According to the World Meteorological Organization (WMO), La Niña is back in the central and eastern equatorial Pacific Ocean, after nearly a decade’s absence.
#LaNiña will affects rainfall and temperature patterns in many parts of the world but it is not the only climate driver.
WMO's new Global Seasonal Climate Update factors in other climate drivers as well human induced #ClimateChange https://t.co/tlZQDwUK59 pic.twitter.com/ttdiC70L1t
— World Meteorological Organization (@WMO) October 29, 2020
This is expected to result in sea surface temperatures between two and three degrees Celsius cooler than average, said Dr. Maxx Dilley, Deputy Director in charge of Climate Services Department at WMO.
“These coolings of these large ocean areas have a significant effect on the circulation of the atmosphere that’s flowing over them. And the changes in the atmosphere in turn affect precipitation patterns around the world.”
The likely results of La Niña vary around the globe, but indications are that the Horn of Africa will see below average rainfall, as will Central Asia.
Elsewhere, WMO’s weather models forecast above-average rainfall for Southeast Asia, some Pacific Islands and the northern region of South America.
The UN agency also warned that East Africa is forecast to see drier than usual conditions, which together with the existing impacts of the desert locust invasion, may add to regional food insecurity.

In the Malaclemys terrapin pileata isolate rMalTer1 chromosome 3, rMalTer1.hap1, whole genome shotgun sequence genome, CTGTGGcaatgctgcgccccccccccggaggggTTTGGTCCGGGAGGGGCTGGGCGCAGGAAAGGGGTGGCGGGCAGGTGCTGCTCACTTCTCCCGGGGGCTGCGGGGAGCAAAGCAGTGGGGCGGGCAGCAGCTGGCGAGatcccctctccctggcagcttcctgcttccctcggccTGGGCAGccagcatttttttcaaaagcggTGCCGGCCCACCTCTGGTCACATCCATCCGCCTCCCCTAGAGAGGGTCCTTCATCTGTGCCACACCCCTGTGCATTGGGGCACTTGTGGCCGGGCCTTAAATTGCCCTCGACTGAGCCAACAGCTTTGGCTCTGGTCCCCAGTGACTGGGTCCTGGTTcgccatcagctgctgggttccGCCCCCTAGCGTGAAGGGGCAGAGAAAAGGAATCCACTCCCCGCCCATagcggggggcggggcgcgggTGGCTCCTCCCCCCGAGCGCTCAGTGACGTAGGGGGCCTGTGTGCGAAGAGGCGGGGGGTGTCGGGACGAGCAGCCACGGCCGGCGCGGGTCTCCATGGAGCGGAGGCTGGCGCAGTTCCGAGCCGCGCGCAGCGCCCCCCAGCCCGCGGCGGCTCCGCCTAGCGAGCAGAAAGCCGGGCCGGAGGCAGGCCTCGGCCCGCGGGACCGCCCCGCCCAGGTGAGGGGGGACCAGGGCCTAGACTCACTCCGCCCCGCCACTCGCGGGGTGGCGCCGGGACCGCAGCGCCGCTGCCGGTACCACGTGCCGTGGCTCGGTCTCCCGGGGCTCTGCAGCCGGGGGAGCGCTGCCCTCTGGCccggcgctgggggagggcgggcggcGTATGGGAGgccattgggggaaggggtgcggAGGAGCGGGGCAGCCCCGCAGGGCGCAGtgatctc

WMO says that there is a 90 per cent chance of tropical Pacific sea surface temperatures remaining at La Niña levels for the remainder of the year, and a 55 per cent chance that this will continue through March next year.
This is important because La Niña contributes to temperatures, rainfall and storm patterns in many parts of the world.
What’s more, everyone from governments to farmers uses the announcement of a La Niña event to protect activities that are sensitive to changes in the weather, including agriculture, health, water resources and disaster management.
WMO is now stepping up its support and advice for international humanitarian agencies to try to reduce the impacts among the most vulnerable at a time when coping capacities are stretched by the COVID-19 pandemic.
Heat is here to stay
Although La Niña typically has a cooling effect on global temperatures, there’s little chance that 2020 will buck the trend of increasingly warm years, however.
That’s because of all the heat trapped in our atmosphere by greenhouse gases, said WMO head Petteri Taalas.
And he warned that “2020 remains on track to be one of the warmest years on record and 2016-2020 is expected to be the warmest five-year period on record”.